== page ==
Rental sector skewed against tenants says prominent London Tory
A prominent London Conservative MP has made a scathing attack on the current rental sector’s structure, saying it is skewed in favour of landlords.
Nickie Aiken – the former Conservative leader of Westminster council and now the MP for the Cities of London and Westminster – says there are two priorities which the government must tackle: “removing the arbitrariness of evictions and creating a system less skewed in favour of landlords.”
Aiken – in her contribution to a roundtable discussion led by the think-tank UK Onward and the campaigning charity Shelter – says: “It is clear that tenants need greater protection and security.”
She believes that the Renters’ Reform Bill, which is expected to come to Parliament shortly, is the vehicle for achieving her goals.
“The abolition of Section 21 is the start. We need to do more to support our renters and also potential owners to give people a stake in the property market and assure them with long-term security. As we emerge from lockdown, this will become even more important than ever.”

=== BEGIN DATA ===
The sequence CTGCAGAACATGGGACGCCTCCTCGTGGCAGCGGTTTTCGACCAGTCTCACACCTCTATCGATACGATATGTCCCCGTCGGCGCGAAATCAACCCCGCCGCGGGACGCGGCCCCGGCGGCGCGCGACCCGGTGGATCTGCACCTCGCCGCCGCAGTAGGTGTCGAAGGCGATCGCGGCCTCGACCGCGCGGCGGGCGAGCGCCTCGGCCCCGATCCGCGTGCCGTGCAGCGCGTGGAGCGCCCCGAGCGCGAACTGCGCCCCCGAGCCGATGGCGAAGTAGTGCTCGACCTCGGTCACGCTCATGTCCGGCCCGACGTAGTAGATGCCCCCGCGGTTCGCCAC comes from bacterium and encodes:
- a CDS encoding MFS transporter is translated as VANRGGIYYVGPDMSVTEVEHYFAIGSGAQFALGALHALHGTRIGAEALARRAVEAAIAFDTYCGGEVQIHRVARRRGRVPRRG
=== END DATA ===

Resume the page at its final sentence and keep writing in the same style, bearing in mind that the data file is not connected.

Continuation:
Aiken says members of her family have moved into private rental accommodation and “the precarious nature of the sector is striking.”
She continues: “Even the best tenants have little protection from being ousted from the place that they call home. It is unsettling that eviction can happen to virtually anyone through the powers of Section 21 notices.”
In a report based on the round-table discussion, the think-tank demands three improvements to the private rental sector:
– Security. “For tenants, this means having protection from no-fault evictions. For landlords, this means certainty and stability in repossession claims. These changes should come through abolishing Section 21 and reforms to Section 8 notices”;
– Clarity. “This involves modernising how the sector is regulated and the court processes associated with civil private rented disputes. This could involve challenging evictions in different ways, such as mediation settlements, rather than contested settlements. Pre-legislative scrutiny of the Bill is crucial for ensuring these options are debated properly”;
– Strengthen. “At the moment, the housing market remains insecure for a sizable number of families. Previously, social housing would have delivered greater security to these tenants, but this is often no longer available. More affordable and better-quality housing should be encouraged as part of the levelling up agenda, particularly in left-behind areas. This is the most sustainable way of rebalancing the housing market and local economy. There must also be a clear springboard for homeownership too.”